The Trevor Project, the world’s largest suicide prevention and crisis intervention organization for lesbian, gay, bisexual, transgender, queer & questioning (LGBTQ) young people, applauded the California State Senate for passing the LGBTQ Violent Death Data Collection Pilot Program (AB 1094). The bill, introduced by Assemblymember Dr. Joaquin Arambula (D-Fresno) and co-sponsored by Senator Susan Eggman (D-Stockton), would equip coroners and medical examiners in six participating counties across California with the training necessary to identify and collect data on an individual’s sexual orientation or gender identity (SOGI) in cases of violent death, including homicide, suicide and the use of deadly force by police. The bill — now headed back to the Assembly for concurrence and then to Governor Gavin Newsom’s desk — is expected to be signed into law.
The number of LGBTQ youth who actually die by suicide (or other violent deaths) remains unknown due to the lack of SOGI data collected on a broad scale in the U.S. However, suicide is the second leading cause of death among youth ages 10–24 nationwide — and according to the CDC, LGBTQ youth are more than four times more likely to attempt suicide than their straight/cisgender peers. The Trevor Project’s 2021 National Survey on LGBTQ Youth Mental Health found that 42% of LGBTQ youth seriously considered attempting suicide in the past year, including more than half of transgender and nonbinary youth.
“The first of its kind in the nation, this bill marks an important milestone in the movement to protect and save LGBTQ lives,” said Amit Paley (he/him pronouns), CEO and Executive Director for The Trevor Project. “There is a critical need to track cases of suicide, homicide, and police brutality among the LGBTQ community, allowing us to better understand these crises, respond more effectively with solutions, and help prevent future tragedies. We thank all the sponsors and advocates for championing this historic bill in California and hope that decision-makers across the country take note of this pilot program to model it in their respective communities.”
“I believe AB 1094 is an important and humane step in ultimately preventing these deaths. Data may sound like a scientific subject, but, at its core, it leads us to better help and serve all our communities with compassion and empathy,” said Assemblymember Arambula. “We must have better data to understand the scope of what’s happening in our LGBTQ community – especially among the youth – when it comes to violent deaths, including homicide and suicide. This information will be a crucial guidepost to prevention efforts and saving lives.”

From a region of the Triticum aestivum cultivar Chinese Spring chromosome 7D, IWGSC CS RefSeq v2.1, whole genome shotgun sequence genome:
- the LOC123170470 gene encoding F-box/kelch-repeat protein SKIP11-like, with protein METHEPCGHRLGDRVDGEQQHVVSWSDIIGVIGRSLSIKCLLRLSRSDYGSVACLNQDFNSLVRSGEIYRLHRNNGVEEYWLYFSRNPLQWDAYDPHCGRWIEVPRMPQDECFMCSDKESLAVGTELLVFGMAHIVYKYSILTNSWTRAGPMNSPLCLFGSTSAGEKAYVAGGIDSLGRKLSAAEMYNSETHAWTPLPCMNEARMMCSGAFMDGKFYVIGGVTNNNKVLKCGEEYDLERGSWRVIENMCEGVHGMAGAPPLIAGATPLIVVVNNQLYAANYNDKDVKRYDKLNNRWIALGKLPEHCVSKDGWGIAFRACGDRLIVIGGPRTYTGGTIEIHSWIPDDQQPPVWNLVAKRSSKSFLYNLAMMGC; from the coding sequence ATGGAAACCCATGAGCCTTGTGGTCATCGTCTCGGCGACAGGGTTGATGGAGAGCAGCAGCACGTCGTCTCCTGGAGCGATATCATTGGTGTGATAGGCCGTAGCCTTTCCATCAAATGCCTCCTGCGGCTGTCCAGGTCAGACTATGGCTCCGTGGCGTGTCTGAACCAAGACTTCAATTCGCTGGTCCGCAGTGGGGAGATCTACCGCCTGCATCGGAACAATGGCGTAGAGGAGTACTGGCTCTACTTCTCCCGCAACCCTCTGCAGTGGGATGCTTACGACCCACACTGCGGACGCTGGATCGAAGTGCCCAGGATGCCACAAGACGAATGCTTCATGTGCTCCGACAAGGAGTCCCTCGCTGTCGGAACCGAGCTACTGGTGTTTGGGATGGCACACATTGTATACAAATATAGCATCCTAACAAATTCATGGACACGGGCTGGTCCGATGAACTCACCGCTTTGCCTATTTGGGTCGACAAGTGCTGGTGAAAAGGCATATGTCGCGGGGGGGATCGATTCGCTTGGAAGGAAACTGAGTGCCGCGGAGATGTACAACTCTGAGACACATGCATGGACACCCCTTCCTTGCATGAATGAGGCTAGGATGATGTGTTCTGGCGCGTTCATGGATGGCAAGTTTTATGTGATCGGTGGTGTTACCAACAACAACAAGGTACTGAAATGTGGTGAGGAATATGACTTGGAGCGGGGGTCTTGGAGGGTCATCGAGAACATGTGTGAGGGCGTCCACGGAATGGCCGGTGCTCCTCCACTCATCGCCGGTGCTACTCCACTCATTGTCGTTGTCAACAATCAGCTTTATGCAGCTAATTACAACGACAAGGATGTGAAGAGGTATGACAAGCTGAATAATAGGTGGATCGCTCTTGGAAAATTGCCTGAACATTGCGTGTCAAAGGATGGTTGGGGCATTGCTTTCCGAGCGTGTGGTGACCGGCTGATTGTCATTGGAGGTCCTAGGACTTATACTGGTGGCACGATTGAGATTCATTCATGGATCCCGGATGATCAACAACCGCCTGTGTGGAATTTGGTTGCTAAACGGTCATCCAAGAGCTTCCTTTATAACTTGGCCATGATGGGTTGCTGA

AB 1094 would establish a three-year pilot program with the California Department of Public Health (CDPH) where coroners and medical examiners would be trained in cultural competency and best practices on how to properly identify a victim’s sexual orientation or gender identity before being required to do so. The bill explicitly requires respect for confidentiality — all personally identifiable information, including names, addresses, and dates of birth would be removed before being reported.
“Recognizing LGBTQ identity matters — in life and in death,” said Carrie Davis (she/her pronouns), Chief Community Officer for The Trevor Project. “Particular members of our LGBTQ community, such as transgender women and queer young people of color, face disproportionate rates of violence and suicide. Better data around the occurrence of these preventable deaths can help us create life-saving programs to protect our most marginalized community members.”
“AB 1094 will begin the work to bring dignity and visibility to those in the LGBTQ community who have been taken from us too soon,” said Senator Eggman. “I’m grateful for the broad support in the Senate today because this will allow us to craft better informed solutions to prevent this violence and save lives.”
This bill comes at a time with public support for the tracking of this type of data. According to polling conducted by The Trevor Project and Morning Consult, more than four in five adults (84%) feel it is important to include sexual orientation and gender identity when evaluating suicide and other violent death statistics, including 91% of Democrats, 80% of independents and 77% of Republicans.
About The Trevor Project
The Trevor Project is the world’s largest suicide prevention and crisis intervention organization for lesbian, gay, bisexual, transgender, queer & questioning (LGBTQ) young people. The Trevor Project offers a suite of 24/7 crisis intervention and suicide prevention programs, including TrevorLifeline, TrevorText, and TrevorChat as well as the world’s largest safe space social networking site for LGBTQ youth, TrevorSpace. Trevor also operates an education program with resources for youth-serving adults and organizations, an advocacy department fighting for pro-LGBTQ legislation and against anti-LGBTQ rhetoric/policy positions, and a research team to discover the most effective means to help young LGBTQ people in crisis and end suicide. If you or someone you know is feeling hopeless or suicidal, our trained crisis counselors are available 24/7 at 1-866-488-7386 via chat www.TheTrevorProject.org/Help, or by texting START to 678-678.